RIO Fly Line Selector App

As fishermen, we don't spend a lot of time talking about apps. There are, however, quite a bevy of apps out there made specifically for anglers. Unfortunately, most of them aren't particularly useful. But there are a select few that can be assets whether you're on the water, in the field, or on your couch planning next outing. RIO has recently released a fly line selector app which strives to demystify the process of selecting a fly line for a given rod or application, and it seems destined to join that smaller crowd of fishing apps -- the useful ones.

Let's face it, while not always the case, choosing a fly line can be perplexing. And, every time it seems like the industry is starting to simplify choices on the fly line front, things take a turn for the more complicated. The process can be especially troublesome for those that don't spend their time poring over product SKUs and keeping tabs on each fly line company's new releases and R&D efforts -- in other words: most fly fishers.

To help simplify the process, RIO has introduced its fly line selector app, which it has made available on iOS (iPhone/iPad/etc) and Android devices. While the app is no doubt a smart stroke of marketing on RIO's part, it is more than just a glorified catalog. It is also considerably more nuanced than RIO's line selector feature on its web site.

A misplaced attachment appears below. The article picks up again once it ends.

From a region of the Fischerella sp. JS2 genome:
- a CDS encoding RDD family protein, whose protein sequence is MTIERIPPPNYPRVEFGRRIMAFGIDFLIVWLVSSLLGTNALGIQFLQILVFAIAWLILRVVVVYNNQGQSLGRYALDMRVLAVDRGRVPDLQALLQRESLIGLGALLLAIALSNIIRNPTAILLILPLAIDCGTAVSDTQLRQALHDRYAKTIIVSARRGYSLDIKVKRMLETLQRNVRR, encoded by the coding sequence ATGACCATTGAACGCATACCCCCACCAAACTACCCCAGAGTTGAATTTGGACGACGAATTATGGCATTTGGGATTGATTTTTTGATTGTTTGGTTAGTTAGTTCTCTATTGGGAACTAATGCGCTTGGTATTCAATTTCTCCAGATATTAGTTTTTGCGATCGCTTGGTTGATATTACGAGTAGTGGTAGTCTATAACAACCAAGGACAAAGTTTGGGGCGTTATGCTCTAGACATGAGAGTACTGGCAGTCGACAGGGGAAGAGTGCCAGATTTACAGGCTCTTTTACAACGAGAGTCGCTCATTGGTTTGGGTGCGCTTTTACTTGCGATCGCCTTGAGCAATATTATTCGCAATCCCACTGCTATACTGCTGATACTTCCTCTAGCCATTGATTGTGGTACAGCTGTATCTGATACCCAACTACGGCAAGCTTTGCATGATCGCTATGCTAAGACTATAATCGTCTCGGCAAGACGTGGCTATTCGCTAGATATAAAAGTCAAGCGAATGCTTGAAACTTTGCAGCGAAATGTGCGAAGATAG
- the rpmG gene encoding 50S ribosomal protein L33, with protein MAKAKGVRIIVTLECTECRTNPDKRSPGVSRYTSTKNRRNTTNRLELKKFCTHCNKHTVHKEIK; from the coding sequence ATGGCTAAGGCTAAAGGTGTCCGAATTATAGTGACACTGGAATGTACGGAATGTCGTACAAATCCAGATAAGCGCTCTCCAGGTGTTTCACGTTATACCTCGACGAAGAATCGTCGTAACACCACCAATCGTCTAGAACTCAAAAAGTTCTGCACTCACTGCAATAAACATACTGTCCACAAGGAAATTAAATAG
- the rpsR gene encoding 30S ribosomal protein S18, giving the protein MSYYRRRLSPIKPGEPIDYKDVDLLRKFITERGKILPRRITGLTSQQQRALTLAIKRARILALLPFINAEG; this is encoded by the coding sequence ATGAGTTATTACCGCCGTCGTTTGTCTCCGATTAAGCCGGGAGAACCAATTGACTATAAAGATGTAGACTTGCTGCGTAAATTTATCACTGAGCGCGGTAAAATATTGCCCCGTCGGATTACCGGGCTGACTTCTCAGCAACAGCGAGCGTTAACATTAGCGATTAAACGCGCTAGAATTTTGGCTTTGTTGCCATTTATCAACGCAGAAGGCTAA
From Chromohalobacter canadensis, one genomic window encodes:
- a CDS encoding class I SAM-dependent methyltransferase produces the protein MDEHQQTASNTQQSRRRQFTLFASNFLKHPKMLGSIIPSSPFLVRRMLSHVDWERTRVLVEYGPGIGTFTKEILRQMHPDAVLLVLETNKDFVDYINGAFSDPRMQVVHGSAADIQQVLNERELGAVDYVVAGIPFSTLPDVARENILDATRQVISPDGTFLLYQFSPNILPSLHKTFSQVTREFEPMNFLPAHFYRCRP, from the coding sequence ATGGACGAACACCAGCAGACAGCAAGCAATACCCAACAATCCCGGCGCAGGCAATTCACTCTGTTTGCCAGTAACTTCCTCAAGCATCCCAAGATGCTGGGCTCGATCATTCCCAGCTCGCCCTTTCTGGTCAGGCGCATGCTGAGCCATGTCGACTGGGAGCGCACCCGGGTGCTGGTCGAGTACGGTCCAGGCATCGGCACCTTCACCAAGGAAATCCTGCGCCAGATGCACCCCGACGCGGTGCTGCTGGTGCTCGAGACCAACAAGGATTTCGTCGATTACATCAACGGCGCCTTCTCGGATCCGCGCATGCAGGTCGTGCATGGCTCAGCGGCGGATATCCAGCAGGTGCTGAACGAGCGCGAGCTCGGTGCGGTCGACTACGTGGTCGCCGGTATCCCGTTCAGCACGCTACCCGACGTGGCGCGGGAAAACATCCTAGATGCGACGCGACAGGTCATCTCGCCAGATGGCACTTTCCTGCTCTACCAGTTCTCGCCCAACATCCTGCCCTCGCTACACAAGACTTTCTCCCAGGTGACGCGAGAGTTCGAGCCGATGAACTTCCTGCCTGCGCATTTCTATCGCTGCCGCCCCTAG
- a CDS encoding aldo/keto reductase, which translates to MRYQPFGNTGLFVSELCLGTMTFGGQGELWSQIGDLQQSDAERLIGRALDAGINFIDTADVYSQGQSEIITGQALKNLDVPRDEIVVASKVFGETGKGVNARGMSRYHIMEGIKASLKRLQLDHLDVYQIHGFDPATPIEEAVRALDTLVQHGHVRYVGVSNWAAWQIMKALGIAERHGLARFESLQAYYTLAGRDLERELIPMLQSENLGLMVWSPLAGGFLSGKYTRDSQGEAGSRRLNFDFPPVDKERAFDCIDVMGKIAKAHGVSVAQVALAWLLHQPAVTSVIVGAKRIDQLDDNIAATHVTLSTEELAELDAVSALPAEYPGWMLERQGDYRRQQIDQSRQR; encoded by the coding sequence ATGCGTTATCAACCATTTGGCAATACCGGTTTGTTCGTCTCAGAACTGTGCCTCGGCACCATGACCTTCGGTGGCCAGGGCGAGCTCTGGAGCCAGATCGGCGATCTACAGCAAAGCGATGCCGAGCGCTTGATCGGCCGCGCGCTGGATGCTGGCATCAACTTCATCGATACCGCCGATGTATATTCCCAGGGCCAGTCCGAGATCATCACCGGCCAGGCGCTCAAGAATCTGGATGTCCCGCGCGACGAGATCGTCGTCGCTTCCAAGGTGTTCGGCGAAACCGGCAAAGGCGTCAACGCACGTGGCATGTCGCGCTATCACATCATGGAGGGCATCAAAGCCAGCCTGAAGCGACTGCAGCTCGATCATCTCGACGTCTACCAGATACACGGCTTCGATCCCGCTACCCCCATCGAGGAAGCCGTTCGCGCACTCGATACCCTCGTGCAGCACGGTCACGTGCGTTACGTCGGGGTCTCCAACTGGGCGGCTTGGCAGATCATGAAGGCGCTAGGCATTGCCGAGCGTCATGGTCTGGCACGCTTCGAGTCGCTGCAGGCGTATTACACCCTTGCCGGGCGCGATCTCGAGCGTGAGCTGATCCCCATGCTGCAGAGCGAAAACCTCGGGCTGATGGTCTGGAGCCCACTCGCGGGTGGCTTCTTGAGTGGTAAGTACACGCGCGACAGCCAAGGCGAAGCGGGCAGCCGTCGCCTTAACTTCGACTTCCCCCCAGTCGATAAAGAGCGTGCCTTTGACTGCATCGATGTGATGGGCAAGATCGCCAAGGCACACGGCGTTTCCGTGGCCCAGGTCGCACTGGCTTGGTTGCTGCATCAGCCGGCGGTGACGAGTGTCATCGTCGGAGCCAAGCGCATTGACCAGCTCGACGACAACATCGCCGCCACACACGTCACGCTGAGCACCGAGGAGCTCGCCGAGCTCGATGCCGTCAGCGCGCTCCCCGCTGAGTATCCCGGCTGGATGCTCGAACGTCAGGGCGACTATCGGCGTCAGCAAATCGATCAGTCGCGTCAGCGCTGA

RIO Fly Line Selector App

The app walks you through an in-depth questionnaire which touches on virtually all of the variables important to selecting a fly line. Fly rod model (based on a rod model database that includes offerings from 11 different rod manufacturers), water temperature, target species, saltwater/freshwater, environment (river, lake, ocean, etc), line density, fishing style, fly size, experience level and more are all taken into account. Once the app adds up your answers, it makes recommendations on what RIO lines best suit your needs.

The app is free download and to use. While this should should come as no surprise, given that the ultimate goal of the app is obviously to get fly fishermen into a new RIO line, the app is definitely a useful tool for navigating your way through the labyrinth of fly line choices out there. It's also pretty fun to use. Your smartphone definitely offers up worse ways to kill time on the subway.


Is it fly lines or fly fishing that is trending towards too complicated?